Magazine article Screen International

Key House Mirror

Magazine article Screen International

Key House Mirror

Article excerpt

Dir: Michael Noer. Denmark. 2015. 90mins

Key House Mirror (Nøgel hus spejl), set in a Danish nursing home, delivers another masterclass from veteran actress Ghita Norby, even as it confronts us with the harsh reality of her old age. It's a push-pull experience; she dominates the screen and is compelling, yet the situation she and Michael Noer make so believable is anything but.

Key House Mirror marks a change of direction from talented Danish director Michael Noer, whose previous films R and Northwest dealt with prison and gang culture.

Noer's initially fresh, ultimately over-burdened, drama is set a Danish nursing home, where Lily (Norby) devotedly cares for her stroke-ridden husband. She is given an unexpected second chance at love when a dapper new neighbour moves in across the hall. It's yet another dominating performance from Norby in the role of an ailing matriarch, following swiftly on from Bille August's Silent Heart in which her character grappled with assisted suicide.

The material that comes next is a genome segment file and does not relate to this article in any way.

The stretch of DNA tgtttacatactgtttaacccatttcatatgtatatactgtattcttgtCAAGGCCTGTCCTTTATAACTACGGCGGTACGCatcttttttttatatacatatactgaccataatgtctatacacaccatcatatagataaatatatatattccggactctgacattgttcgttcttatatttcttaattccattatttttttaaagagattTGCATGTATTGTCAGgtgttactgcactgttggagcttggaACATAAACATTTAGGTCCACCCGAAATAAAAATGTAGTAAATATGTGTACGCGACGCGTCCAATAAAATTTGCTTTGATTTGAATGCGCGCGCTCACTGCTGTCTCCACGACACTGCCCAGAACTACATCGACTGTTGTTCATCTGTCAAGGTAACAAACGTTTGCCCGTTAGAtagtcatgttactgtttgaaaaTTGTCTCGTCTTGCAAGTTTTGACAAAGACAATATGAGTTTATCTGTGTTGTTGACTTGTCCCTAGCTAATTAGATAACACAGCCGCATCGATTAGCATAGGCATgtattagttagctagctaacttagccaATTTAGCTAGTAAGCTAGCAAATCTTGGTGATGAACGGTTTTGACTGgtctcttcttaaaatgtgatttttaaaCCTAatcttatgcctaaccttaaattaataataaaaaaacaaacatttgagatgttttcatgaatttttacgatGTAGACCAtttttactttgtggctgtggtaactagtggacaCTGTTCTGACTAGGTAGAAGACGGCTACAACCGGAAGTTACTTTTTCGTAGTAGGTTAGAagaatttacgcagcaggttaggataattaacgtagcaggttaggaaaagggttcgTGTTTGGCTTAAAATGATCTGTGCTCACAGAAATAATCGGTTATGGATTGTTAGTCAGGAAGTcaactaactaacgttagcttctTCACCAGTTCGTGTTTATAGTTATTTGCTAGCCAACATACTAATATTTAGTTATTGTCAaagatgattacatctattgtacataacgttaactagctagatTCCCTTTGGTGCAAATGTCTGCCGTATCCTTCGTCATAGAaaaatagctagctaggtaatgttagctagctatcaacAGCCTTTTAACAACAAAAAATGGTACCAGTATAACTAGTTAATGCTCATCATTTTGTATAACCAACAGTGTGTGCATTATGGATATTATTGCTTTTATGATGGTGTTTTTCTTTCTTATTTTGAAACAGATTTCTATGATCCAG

Key House Mirror, which premiered at the Goteborg Film Festival, is no more cheerful, despite its light and confident start. Lily's harried daughter (Pallesen) resists any change, but Lily grasps desperately at the chance of a new life while her husband slips silently away. Noer's abrupt introduction of a second arc involving Lily's mental deterioration proves a heavy load, however, and too brisk a shift in tone for what started out as a more delicate piece.

Key House Mirror marks a change of direction from talented Danish director Michael Noer, whose previous films R and Northwest dealt with prison and gang culture. …

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